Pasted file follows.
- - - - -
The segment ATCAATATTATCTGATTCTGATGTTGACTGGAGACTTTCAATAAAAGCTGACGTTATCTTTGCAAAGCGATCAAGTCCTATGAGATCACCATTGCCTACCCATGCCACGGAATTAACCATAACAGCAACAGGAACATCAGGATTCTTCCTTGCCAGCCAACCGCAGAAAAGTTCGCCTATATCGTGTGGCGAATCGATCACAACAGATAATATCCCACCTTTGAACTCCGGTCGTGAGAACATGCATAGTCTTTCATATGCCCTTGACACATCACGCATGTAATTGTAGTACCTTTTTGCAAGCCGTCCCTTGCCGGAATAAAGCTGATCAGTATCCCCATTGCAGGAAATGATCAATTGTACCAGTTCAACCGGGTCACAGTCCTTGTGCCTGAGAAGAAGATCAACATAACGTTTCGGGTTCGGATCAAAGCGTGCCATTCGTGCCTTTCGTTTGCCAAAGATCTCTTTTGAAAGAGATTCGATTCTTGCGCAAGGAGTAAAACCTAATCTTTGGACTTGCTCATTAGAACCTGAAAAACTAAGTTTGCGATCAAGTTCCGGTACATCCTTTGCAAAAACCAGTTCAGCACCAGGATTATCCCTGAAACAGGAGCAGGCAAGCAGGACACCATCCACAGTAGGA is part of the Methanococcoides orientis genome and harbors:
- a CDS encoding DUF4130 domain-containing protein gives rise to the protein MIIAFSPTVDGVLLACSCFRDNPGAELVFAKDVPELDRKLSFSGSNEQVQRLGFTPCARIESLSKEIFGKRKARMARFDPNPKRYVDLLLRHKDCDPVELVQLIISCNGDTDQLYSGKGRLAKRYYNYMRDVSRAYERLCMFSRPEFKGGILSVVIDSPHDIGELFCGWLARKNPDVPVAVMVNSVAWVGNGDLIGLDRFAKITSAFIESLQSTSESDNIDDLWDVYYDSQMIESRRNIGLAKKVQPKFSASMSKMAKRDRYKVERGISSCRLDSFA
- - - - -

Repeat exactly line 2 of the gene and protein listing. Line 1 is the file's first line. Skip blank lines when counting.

- a CDS encoding DUF4130 domain-containing protein gives rise to the protein MIIAFSPTVDGVLLACSCFRDNPGAELVFAKDVPELDRKLSFSGSNEQVQRLGFTPCARIESLSKEIFGKRKARMARFDPNPKRYVDLLLRHKDCDPVELVQLIISCNGDTDQLYSGKGRLAKRYYNYMRDVSRAYERLCMFSRPEFKGGILSVVIDSPHDIGELFCGWLARKNPDVPVAVMVNSVAWVGNGDLIGLDRFAKITSAFIESLQSTSESDNIDDLWDVYYDSQMIESRRNIGLAKKVQPKFSASMSKMAKRDRYKVERGISSCRLDSFA